GOLIATH AGAINST THE GIANTS (1961) is a very silly movie. Some of the fights seem almost like rehearsals but there's so much energy and near nonstop action that any shortcomings are easily forgiven. The film delivers lots of popcorn thrills for viewers who simply want to be entertained for 90 minutes. The film was popular enough that it led to bigger things for Parolini. Sadly, things didn't work out so well for Malatesta whose resume is made up of lackluster and easily forgettable movies that are fun in their own right, but aren't of the same quality as this picture.

It's also obvious a bit of money was lavished on this production. Not quite as big a budget as say GOLIATH & THE SINS OF BABYLON (1963) but more than was usually afforded movies of this type. There are some huge sets created for the numerous battle sequences and the cinematography by Alejandro Ulloa is often quite stunning especially some visually impressive location shots; some of which possess an awe inspiring sense of grandeur. Ulloa also performed photographic duties on such pictures as HORROR EXPRESS (1972) and THE STRANGER & THE GUNFIGHTER (1974) in addition to a large number of Italian westerns and other genres of European cinema.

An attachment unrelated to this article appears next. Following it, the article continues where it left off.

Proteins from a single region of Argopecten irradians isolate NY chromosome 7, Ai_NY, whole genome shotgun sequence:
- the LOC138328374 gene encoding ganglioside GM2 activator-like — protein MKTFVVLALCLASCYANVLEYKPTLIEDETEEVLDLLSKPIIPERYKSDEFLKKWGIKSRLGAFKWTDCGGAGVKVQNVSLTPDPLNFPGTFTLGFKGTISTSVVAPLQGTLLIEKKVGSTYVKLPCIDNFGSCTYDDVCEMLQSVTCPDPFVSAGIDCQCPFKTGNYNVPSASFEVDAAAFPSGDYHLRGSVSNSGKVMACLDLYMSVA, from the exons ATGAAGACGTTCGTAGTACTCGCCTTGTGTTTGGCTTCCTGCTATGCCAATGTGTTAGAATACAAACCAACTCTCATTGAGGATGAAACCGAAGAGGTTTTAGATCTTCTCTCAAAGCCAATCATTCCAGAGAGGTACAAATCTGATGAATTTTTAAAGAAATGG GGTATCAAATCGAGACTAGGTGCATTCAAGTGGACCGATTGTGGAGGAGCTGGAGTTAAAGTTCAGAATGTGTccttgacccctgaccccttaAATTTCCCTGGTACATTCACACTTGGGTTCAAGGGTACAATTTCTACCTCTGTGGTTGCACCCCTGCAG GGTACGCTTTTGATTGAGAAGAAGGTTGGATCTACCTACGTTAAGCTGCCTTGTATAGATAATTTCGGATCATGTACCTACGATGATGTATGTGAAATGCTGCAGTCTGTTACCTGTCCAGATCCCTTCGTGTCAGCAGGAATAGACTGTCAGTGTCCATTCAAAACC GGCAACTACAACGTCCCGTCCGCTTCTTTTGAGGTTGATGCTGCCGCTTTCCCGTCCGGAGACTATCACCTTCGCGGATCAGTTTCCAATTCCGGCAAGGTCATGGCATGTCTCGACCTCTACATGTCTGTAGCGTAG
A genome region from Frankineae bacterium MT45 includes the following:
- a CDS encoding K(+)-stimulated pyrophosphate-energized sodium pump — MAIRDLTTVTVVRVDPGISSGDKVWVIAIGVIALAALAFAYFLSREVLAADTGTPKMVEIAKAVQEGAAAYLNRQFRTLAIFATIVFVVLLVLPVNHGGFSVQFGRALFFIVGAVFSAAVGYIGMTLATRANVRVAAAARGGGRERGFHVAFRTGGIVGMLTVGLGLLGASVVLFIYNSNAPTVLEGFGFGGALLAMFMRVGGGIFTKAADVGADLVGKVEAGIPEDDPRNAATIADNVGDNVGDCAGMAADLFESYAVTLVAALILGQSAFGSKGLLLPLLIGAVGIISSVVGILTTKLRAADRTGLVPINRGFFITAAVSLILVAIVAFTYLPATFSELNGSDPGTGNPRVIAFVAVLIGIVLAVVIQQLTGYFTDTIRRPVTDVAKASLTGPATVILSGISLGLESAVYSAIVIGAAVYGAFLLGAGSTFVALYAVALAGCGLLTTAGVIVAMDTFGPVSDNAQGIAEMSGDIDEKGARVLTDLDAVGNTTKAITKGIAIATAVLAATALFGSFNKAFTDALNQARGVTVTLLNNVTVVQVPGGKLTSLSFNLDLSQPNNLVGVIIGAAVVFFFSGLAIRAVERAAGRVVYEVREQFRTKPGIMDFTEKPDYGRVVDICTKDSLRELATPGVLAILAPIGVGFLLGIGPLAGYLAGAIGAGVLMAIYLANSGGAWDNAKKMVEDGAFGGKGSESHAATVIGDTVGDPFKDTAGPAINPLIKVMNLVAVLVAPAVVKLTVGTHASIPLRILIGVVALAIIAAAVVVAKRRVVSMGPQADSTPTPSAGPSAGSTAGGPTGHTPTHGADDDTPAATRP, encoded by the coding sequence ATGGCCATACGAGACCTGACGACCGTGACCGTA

Also of curious note are the various behind the scenes technicians such as master director Sergio Sollima who had a hand in this films script. Romolo Girolami/Gurierri who became a famous director in his own right and Jorg Grau who helmed the famous Euro horror film THE LIVING DEAD AT THE MANCHESTER MORGUE round out the most notable and famous of this films behind the scenes participants. The musical score from Innocenzi is noteworthy especially the main theme.

GOLIATH AGAINST THE GIANTS (1961) is well worth the purchase and a good time for watching with the kids. Save for a few strong moments, the various monsters provide a fun distraction for the young as well as the young at heart. Sword & Sandal fans should enjoy this film quite a lot since it contains so much of what makes the genre a memorable childhood favorite.

This review is representative of the Italian RHV DVD which has an English dubbed soundtrack in addition to the Italian original.